## Coordinate Spaces & Transformations in InDesign — Chap.1-3

October 18, 2015 | Tips | en

Dealing with coordinate spaces and transformation matrices is one of the most obscure and underappreciated exercises in InDesign scripting and programming. The fault mainly lies with Adobe documentation, especially the Scripting DOM reference, which does not clearly explain the topic and some of its essential keys. The following document (PDF, Chapters 1-3) attempts to shed some light on the beast…

• Next chapter now available: “Coordinate Spaces & Transformations in InDesign — Chapter 4”

## Comments

A much needed guide to this tricky topic. Thanks very mucch, Marc.

Peter

Hi Marc,

Very interesting text, thanks very much. One comment and one question: you write that an affine map is an array of six numbers, but you don't really point out what those numbers are. Later on in the text we get an idea, but a plain statement would be helpful.

Could you summarise what the six numbers are?

Thanks, and looking forward to chapter 2,

Peter

Hi Peter,

Thanks for your feedback.

> You write that an affine map is an array of six numbers,

> but you don't really point out what those numbers are.

Well, those numbers are nothing but 'parameters' (in French we say 'coefficients') of the affine function. Their individual meaning—if you really want to understand what they 'mean'—is not easy to illustrate in the general case, although it becomes obvious in pure canonical transformations (scaling, rotation, translation).

But let's try to clarify:

• First, at the abstract level, an AFFINE MAP is by definition a function between two affine spaces — cf. http://en.wikipedia.org/wiki/Affine... — that *operates linearly on the vectors*. In R, it simply has the generic form:

x -> ax + b

where a and b are the constant parameters we are talking about.

• Now, in the GEOMETRIC PLANE, viz R×R, an affine map has the form:

(x,y) -> (ax+cy+e, bx+dy+f)

where a,b,c,d,e,f are our esoteric numbers! As above, they act as the parameters of the function, which then reflects a geometric transformation that always preserves collinearity. The most sensible property of affine transformations is that they take parallelograms to parallelograms. And, given two parallelograms P1 and P2, there is always an affine map that takes P1 to P2. In other words you can find a set of parameters (a,b,c,d,e,f) so that the function above takes P1 to P2.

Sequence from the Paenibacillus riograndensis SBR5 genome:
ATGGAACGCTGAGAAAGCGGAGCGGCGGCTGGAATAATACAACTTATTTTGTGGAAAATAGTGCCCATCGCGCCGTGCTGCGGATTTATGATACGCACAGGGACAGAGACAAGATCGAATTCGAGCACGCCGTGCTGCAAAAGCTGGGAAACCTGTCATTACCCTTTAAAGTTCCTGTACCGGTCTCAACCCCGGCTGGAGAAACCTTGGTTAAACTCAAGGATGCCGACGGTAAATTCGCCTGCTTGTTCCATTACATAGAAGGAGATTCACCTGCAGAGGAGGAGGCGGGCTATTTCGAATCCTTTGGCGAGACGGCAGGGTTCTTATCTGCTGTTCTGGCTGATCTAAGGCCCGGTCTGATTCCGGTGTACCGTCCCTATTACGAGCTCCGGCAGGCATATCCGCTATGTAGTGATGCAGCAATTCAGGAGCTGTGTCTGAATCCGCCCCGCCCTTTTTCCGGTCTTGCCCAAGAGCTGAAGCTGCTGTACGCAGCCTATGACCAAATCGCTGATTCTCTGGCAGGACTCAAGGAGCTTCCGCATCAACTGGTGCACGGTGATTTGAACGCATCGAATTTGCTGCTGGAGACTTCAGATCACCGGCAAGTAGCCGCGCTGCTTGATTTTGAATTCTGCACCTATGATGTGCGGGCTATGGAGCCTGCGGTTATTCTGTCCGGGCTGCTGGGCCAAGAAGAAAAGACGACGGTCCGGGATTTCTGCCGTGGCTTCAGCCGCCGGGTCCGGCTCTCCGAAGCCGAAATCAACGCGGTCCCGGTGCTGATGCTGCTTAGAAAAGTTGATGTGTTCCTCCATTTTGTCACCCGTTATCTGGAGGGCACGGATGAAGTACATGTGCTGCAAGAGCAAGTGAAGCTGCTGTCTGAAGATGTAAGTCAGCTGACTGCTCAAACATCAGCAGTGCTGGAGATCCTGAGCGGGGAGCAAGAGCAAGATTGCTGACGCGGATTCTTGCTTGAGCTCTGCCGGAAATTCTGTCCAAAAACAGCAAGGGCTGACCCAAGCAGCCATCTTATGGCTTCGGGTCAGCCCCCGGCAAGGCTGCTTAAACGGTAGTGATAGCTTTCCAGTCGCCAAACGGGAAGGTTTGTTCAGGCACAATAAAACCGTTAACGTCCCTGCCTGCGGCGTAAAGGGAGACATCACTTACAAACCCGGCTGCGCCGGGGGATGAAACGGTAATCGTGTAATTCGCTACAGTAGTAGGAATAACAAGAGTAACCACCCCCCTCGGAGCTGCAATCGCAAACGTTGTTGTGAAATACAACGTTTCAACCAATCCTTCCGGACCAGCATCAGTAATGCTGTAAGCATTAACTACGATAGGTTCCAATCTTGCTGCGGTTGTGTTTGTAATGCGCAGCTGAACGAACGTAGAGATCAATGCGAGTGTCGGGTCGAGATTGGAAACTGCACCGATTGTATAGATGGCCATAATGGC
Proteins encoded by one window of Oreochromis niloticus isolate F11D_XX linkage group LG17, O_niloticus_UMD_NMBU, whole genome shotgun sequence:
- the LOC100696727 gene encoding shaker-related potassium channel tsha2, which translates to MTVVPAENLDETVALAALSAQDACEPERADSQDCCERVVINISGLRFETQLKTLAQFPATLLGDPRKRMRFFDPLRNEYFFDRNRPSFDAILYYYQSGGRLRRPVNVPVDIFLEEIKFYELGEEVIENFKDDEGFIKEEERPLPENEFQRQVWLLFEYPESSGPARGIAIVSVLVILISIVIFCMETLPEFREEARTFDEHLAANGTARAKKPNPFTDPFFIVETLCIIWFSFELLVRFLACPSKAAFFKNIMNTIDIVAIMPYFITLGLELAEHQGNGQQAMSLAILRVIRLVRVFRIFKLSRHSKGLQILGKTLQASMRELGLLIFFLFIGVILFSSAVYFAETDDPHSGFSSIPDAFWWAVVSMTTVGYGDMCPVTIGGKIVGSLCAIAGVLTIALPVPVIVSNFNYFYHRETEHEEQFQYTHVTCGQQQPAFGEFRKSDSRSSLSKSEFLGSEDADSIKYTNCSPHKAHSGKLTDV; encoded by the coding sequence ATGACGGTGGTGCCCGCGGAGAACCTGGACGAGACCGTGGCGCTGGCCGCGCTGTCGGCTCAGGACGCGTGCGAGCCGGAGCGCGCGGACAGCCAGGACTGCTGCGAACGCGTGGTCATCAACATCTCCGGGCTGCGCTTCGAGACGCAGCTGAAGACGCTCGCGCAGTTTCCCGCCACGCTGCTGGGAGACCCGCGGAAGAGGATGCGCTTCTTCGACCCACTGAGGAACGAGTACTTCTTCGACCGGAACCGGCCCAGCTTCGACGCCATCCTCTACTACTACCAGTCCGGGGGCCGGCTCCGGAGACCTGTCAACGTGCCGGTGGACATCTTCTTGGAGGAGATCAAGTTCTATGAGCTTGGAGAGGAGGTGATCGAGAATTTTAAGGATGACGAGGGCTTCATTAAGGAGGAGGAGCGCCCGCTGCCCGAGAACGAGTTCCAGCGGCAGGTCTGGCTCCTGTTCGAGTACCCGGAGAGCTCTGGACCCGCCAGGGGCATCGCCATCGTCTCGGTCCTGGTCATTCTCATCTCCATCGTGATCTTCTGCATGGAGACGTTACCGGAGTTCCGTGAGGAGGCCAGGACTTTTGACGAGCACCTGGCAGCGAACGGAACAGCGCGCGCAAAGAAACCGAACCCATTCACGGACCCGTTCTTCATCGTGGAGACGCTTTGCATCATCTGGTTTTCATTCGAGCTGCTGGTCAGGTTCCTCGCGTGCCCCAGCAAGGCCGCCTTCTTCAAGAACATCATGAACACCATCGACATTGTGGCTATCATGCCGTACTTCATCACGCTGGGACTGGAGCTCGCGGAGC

• So, what do (a,b,c,d,e,f) 'mean' for ordinary mortals? I just can say that they DEFINE a function. However, the class of possible affine maps contains very basic transformations that we easily visualize. For instance, if a=d=1 and c=b=0 you get a simple TRANSLATION:

(x,y) -> (x+e, y+f)

Here you see that (e,f) is the translation vector. Also, if c=e=b=f=0 you get the map

(x,y) -> (ax, dy)

which obviously is a SCALING transformation.

In the very general case, an affine map is a compound of those basic transformations that I refer to as 'canonical' (see the section Matrix Patterns in my PDF.) So you cannot conclude e.g. that 'a' is in itself a scaling factor, because 'a' may also contribute at some level to a ROTATION angle (the cosinus in the ROTATION pattern).

• Why are our six numbers shown in a 3×3 matrix, as follows,

a b 0

c d 0

e f 1

that's purely conventional, and practical. Using this presentation allows to define a PRODUCT operation and other things that make it easy to compound or reverse affine transformations by numeric calculations.

I hope these details allow you to see more clearly.

@+

Marc

Beautiful layout and wonderfully helpful!

Thanks for sharing!

@ Justin

Thanks a lot for your support.

I hope this work will help my colleagues to some extent.

Always happy to have feedback :)

Best,

Marc